Sadly, Thursday’s hearing did not add much to the public record on the workings of the BSCT program at Guantánamo Bay. The BSCT psychologist, "Lt. Col. Z," who was scheduled to testify for the defense today, invoked her right to remain silent—presumably because she feared recounting her role could incriminate herself in criminal activity. Her testimony would have been the first time a member of the BSCT team had testified in a military commissions hearing.
What we already knew was that leaked Guantánamo Bay interrogation logs—which must be read to be believed —show that a BSCT psychologist was present during the highly abusive interrogation of Guantánamo prisoner Mohammed al-Qahtani. (Charges against al-Quatani were suddenly dropped in May, some have speculated because a trial would have turned the spotlight to the torture he endured at Guantánamo Bay.) And BSCT psychologists’ role in aiding torture has been the subject of much controversy among the American Psychological Association (APA), which is holding a referendum among its members to disallow psychologists to participate in such mistreatment.
What we did learn Thursday was that, according to Jawad’s defense attorney Maj. Frakt, in September 2003, “when an interrogator observed Mohammad talking to posters on the wall of the interrogation room and was concerned about his mental health,” instead of calling a mental health professional to care for him, they summoned the BSCT team, whose psychologist made a “cruel and heartless assessment and recommendations.” Maj. Frakt called the BSCT psychologist’s report, which was classified secret and therefore not discussed in detail in the open court session, “the most chilling document of all.”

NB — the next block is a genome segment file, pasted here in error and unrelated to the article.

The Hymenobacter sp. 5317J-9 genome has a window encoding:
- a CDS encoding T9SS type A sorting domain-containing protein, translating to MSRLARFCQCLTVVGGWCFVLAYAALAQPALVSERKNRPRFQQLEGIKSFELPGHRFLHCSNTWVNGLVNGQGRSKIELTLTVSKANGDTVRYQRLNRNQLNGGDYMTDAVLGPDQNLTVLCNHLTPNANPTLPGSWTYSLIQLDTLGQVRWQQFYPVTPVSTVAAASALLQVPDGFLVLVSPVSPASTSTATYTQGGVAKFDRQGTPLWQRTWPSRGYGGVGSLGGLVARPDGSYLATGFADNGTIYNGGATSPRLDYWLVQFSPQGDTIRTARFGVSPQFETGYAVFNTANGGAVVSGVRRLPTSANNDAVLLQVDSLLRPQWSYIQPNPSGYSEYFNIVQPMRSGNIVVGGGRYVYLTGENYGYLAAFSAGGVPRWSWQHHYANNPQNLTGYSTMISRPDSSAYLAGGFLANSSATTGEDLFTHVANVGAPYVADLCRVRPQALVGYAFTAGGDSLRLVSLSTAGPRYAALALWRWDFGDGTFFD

And on Wednesday, Dr. Bruce Menely, the chief medical officer at Guantánamo Bay, testified that when Jawad tried to hang himself only months later, on Christmas Day 2003, BSCT psychologists—not regular medical psychologists—were notified of Jawad’s suicide attempt. In Omar Khadr’s hearing Wednesday, Khadr’s defense lawyer Lt. Cmdr. William C. Kuebler noted that, much like in Jawad’s case, military psychologists have met with Khadr to manipulate him and extract more information from him during interrogations.
During his emotional closing argument Thursday, Maj. Frakt asked, “What has this country come to when a licensed psychologist, a senior officer in the U.S. Armed Forces, someone trained in the art of healing broken hearts and mending broken minds, someone with a duty to do no harm, turns her years of training and education to the art of breaking people, to the intentional devastation of a lonely, homesick teenage boy?”
At the end of her examination of Birt, defense attorney Katharine Doxakis asked Birt whether her resignation from the military was because she had become disillusioned with the military after seeing the results of her Bagram abuse investigation. The prosecution’s immediate objection was sustained, and Birt never got to answer the question.
If, as implied by the defense, Birt’s resignation from the military was a stand against torture, why didn’t Guantánamo’s military’s psychologists do the same?